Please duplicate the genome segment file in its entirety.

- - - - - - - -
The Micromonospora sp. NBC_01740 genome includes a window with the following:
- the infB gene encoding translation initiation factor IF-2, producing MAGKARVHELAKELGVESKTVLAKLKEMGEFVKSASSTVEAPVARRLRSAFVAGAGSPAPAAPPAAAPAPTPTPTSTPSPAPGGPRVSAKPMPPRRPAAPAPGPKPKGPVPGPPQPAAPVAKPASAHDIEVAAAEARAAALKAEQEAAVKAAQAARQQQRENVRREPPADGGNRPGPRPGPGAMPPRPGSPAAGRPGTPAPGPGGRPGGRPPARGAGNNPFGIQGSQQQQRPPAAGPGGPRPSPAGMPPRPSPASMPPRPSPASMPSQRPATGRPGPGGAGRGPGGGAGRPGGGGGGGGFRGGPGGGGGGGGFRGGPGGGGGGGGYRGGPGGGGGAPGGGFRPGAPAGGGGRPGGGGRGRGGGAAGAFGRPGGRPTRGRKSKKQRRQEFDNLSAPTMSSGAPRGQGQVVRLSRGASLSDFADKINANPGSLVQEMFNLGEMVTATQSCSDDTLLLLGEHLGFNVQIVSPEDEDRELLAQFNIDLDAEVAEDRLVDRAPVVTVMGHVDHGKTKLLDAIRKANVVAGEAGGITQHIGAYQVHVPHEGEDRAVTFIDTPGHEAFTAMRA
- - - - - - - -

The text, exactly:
The Micromonospora sp. NBC_01740 genome includes a window with the following:
- the infB gene encoding translation initiation factor IF-2, producing MAGKARVHELAKELGVESKTVLAKLKEMGEFVKSASSTVEAPVARRLRSAFVAGAGSPAPAAPPAAAPAPTPTPTSTPSPAPGGPRVSAKPMPPRRPAAPAPGPKPKGPVPGPPQPAAPVAKPASAHDIEVAAAEARAAALKAEQEAAVKAAQAARQQQRENVRREPPADGGNRPGPRPGPGAMPPRPGSPAAGRPGTPAPGPGGRPGGRPPARGAGNNPFGIQGSQQQQRPPAAGPGGPRPSPAGMPPRPSPASMPPRPSPASMPSQRPATGRPGPGGAGRGPGGGAGRPGGGGGGGGFRGGPGGGGGGGGFRGGPGGGGGGGGYRGGPGGGGGAPGGGFRPGAPAGGGGRPGGGGRGRGGGAAGAFGRPGGRPTRGRKSKKQRRQEFDNLSAPTMSSGAPRGQGQVVRLSRGASLSDFADKINANPGSLVQEMFNLGEMVTATQSCSDDTLLLLGEHLGFNVQIVSPEDEDRELLAQFNIDLDAEVAEDRLVDRAPVVTVMGHVDHGKTKLLDAIRKANVVAGEAGGITQHIGAYQVHVPHEGEDRAVTFIDTPGHEAFTAMRA